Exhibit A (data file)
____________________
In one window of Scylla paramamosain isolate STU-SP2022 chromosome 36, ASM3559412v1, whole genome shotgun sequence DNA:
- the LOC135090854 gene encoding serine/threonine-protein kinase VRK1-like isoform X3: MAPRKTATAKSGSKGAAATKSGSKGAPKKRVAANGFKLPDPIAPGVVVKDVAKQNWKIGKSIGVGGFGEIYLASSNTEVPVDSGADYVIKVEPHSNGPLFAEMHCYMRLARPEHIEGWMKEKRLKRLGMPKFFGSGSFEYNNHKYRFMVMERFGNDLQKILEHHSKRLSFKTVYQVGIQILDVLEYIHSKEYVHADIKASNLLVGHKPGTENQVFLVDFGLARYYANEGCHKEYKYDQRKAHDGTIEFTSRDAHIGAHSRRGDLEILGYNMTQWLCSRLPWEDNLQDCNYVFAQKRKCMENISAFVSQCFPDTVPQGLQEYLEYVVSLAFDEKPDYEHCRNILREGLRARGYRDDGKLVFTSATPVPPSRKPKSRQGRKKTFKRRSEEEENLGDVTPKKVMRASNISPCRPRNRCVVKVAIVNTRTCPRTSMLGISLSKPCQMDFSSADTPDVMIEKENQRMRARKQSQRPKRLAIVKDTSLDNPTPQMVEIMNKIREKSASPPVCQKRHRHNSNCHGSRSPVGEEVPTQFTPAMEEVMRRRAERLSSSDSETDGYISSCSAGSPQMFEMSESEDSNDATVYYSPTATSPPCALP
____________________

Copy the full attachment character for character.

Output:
In one window of Scylla paramamosain isolate STU-SP2022 chromosome 36, ASM3559412v1, whole genome shotgun sequence DNA:
- the LOC135090854 gene encoding serine/threonine-protein kinase VRK1-like isoform X3: MAPRKTATAKSGSKGAAATKSGSKGAPKKRVAANGFKLPDPIAPGVVVKDVAKQNWKIGKSIGVGGFGEIYLASSNTEVPVDSGADYVIKVEPHSNGPLFAEMHCYMRLARPEHIEGWMKEKRLKRLGMPKFFGSGSFEYNNHKYRFMVMERFGNDLQKILEHHSKRLSFKTVYQVGIQILDVLEYIHSKEYVHADIKASNLLVGHKPGTENQVFLVDFGLARYYANEGCHKEYKYDQRKAHDGTIEFTSRDAHIGAHSRRGDLEILGYNMTQWLCSRLPWEDNLQDCNYVFAQKRKCMENISAFVSQCFPDTVPQGLQEYLEYVVSLAFDEKPDYEHCRNILREGLRARGYRDDGKLVFTSATPVPPSRKPKSRQGRKKTFKRRSEEEENLGDVTPKKVMRASNISPCRPRNRCVVKVAIVNTRTCPRTSMLGISLSKPCQMDFSSADTPDVMIEKENQRMRARKQSQRPKRLAIVKDTSLDNPTPQMVEIMNKIREKSASPPVCQKRHRHNSNCHGSRSPVGEEVPTQFTPAMEEVMRRRAERLSSSDSETDGYISSCSAGSPQMFEMSESEDSNDATVYYSPTATSPPCALP